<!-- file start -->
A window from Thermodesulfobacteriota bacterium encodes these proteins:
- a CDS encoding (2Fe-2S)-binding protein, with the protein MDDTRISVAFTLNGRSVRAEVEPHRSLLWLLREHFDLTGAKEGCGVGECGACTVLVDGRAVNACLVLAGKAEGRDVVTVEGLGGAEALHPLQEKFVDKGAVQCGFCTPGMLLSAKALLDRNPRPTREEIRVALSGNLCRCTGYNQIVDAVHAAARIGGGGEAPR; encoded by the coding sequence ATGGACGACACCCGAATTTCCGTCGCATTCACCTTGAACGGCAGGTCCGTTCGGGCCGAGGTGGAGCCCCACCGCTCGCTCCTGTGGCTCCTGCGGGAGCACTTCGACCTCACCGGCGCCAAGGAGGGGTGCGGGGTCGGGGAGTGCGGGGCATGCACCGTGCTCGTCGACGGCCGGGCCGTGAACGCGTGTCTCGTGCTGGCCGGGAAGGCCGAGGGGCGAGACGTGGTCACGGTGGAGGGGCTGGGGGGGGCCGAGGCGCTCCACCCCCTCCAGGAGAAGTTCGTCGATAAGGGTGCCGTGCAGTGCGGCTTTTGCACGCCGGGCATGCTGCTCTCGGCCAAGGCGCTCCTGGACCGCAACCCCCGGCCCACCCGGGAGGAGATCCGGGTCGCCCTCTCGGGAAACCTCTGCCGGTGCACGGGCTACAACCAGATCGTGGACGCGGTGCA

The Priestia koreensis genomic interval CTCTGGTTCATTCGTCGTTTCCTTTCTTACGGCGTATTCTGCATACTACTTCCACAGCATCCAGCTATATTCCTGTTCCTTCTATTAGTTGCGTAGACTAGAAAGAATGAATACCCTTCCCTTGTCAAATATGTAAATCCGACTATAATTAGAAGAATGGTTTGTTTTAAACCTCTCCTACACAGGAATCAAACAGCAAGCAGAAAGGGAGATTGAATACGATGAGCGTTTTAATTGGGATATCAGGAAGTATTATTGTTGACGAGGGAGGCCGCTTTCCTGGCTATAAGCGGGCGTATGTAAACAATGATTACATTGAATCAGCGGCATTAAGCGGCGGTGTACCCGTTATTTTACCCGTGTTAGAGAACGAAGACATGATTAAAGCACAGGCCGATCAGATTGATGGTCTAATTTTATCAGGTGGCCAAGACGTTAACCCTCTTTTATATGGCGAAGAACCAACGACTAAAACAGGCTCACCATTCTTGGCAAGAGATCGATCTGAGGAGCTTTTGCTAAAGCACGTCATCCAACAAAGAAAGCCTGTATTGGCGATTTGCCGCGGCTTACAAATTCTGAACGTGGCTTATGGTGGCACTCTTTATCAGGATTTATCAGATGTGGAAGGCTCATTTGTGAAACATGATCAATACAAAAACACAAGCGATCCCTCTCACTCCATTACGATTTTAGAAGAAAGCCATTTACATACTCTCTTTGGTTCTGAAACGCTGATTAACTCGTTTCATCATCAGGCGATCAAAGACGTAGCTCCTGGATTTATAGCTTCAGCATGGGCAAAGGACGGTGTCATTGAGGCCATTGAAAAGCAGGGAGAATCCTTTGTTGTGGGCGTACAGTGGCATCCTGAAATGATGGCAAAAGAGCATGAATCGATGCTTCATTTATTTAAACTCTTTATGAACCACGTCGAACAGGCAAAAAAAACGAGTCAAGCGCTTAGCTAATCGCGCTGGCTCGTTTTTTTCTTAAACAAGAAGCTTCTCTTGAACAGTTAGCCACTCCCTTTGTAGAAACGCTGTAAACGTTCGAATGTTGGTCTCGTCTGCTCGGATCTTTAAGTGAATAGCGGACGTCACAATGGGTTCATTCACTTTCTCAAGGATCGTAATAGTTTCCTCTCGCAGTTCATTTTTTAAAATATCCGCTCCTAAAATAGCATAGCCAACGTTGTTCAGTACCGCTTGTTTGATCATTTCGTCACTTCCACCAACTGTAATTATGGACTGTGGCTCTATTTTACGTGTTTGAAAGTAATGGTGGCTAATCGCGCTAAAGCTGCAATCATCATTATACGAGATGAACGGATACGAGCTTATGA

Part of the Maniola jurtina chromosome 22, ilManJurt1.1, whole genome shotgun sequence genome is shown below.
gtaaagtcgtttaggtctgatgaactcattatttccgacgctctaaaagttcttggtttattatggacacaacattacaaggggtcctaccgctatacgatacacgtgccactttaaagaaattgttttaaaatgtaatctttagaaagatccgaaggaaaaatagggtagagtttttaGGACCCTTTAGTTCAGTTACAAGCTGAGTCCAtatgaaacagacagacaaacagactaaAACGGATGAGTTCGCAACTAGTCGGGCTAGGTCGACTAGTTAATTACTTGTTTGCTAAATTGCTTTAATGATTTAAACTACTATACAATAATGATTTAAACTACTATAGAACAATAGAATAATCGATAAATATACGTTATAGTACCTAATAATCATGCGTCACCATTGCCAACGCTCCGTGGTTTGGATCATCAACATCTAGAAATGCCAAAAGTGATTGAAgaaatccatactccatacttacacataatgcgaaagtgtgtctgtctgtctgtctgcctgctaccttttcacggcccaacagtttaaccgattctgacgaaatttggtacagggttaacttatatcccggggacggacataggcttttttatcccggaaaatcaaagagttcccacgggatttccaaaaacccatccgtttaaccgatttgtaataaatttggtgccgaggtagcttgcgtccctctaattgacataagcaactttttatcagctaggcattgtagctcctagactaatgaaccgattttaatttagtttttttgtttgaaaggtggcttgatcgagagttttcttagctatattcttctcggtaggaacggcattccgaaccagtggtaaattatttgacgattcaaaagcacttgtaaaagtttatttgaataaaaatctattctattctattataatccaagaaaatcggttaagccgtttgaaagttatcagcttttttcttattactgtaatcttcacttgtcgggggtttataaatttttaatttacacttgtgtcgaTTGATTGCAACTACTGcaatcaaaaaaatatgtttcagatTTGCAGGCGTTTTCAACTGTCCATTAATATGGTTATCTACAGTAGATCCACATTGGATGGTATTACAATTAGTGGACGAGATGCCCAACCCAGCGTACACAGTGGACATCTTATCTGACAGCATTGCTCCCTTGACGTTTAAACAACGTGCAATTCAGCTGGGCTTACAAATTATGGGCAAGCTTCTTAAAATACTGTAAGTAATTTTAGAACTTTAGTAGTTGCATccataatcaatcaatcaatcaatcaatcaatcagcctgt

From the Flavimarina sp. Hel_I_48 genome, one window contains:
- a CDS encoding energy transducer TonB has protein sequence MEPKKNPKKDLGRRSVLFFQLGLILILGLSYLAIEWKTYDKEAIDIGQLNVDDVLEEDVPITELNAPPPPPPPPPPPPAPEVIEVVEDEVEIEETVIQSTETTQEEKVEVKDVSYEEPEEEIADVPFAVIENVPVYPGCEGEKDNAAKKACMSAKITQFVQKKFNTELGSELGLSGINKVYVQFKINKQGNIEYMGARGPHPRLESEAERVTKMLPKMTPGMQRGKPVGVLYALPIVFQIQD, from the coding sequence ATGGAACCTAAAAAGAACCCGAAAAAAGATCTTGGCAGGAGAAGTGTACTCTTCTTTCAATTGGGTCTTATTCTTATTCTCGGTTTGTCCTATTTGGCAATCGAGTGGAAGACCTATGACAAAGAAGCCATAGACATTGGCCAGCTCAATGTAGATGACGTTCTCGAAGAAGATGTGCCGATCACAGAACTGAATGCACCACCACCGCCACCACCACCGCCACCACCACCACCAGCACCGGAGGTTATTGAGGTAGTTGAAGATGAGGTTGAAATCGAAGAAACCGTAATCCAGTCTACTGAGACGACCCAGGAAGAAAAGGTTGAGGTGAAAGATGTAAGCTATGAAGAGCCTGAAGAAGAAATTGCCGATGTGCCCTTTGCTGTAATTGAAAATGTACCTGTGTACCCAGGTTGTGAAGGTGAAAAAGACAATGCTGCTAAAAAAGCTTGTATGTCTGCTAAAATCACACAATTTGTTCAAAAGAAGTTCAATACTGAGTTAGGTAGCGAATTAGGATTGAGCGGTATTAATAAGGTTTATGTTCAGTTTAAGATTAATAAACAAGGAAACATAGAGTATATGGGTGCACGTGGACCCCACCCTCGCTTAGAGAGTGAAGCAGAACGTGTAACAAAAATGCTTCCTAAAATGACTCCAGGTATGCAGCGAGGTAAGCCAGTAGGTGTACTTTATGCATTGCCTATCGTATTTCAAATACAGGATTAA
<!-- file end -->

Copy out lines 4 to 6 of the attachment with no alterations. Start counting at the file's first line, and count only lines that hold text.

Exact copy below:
Part of the Maniola jurtina chromosome 22, ilManJurt1.1, whole genome shotgun sequence genome is shown below.
gtaaagtcgtttaggtctgatgaactcattatttccgacgctctaaaagttcttggtttattatggacacaacattacaaggggtcctaccgctatacgatacacgtgccactttaaagaaattgttttaaaatgtaatctttagaaagatccgaaggaaaaatagggtagagtttttaGGACCCTTTAGTTCAGTTACAAGCTGAGTCCAtatgaaacagacagacaaacagactaaAACGGATGAGTTCGCAACTAGTCGGGCTAGGTCGACTAGTTAATTACTTGTTTGCTAAATTGCTTTAATGATTTAAACTACTATACAATAATGATTTAAACTACTATAGAACAATAGAATAATCGATAAATATACGTTATAGTACCTAATAATCATGCGTCACCATTGCCAACGCTCCGTGGTTTGGATCATCAACATCTAGAAATGCCAAAAGTGATTGAAgaaatccatactccatacttacacataatgcgaaagtgtgtctgtctgtctgtctgcctgctaccttttcacggcccaacagtttaaccgattctgacgaaatttggtacagggttaacttatatcccggggacggacataggcttttttatcccggaaaatcaaagagttcccacgggatttccaaaaacccatccgtttaaccgatttgtaataaatttggtgccgaggtagcttgcgtccctctaattgacataagcaactttttatcagctaggcattgtagctcctagactaatgaaccgattttaatttagtttttttgtttgaaaggtggcttgatcgagagttttcttagctatattcttctcggtaggaacggcattccgaaccagtggtaaattatttgacgattcaaaagcacttgtaaaagtttatttgaataaaaatctattctattctattataatccaagaaaatcggttaagccgtttgaaagttatcagcttttttcttattactgtaatcttcacttgtcgggggtttataaatttttaatttacacttgtgtcgaTTGATTGCAACTACTGcaatcaaaaaaatatgtttcagatTTGCAGGCGTTTTCAACTGTCCATTAATATGGTTATCTACAGTAGATCCACATTGGATGGTATTACAATTAGTGGACGAGATGCCCAACCCAGCGTACACAGTGGACATCTTATCTGACAGCATTGCTCCCTTGACGTTTAAACAACGTGCAATTCAGCTGGGCTTACAAATTATGGGCAAGCTTCTTAAAATACTGTAAGTAATTTTAGAACTTTAGTAGTTGCATccataatcaatcaatcaatcaatcaatcaatcagcctgt

From the Flavimarina sp. Hel_I_48 genome, one window contains: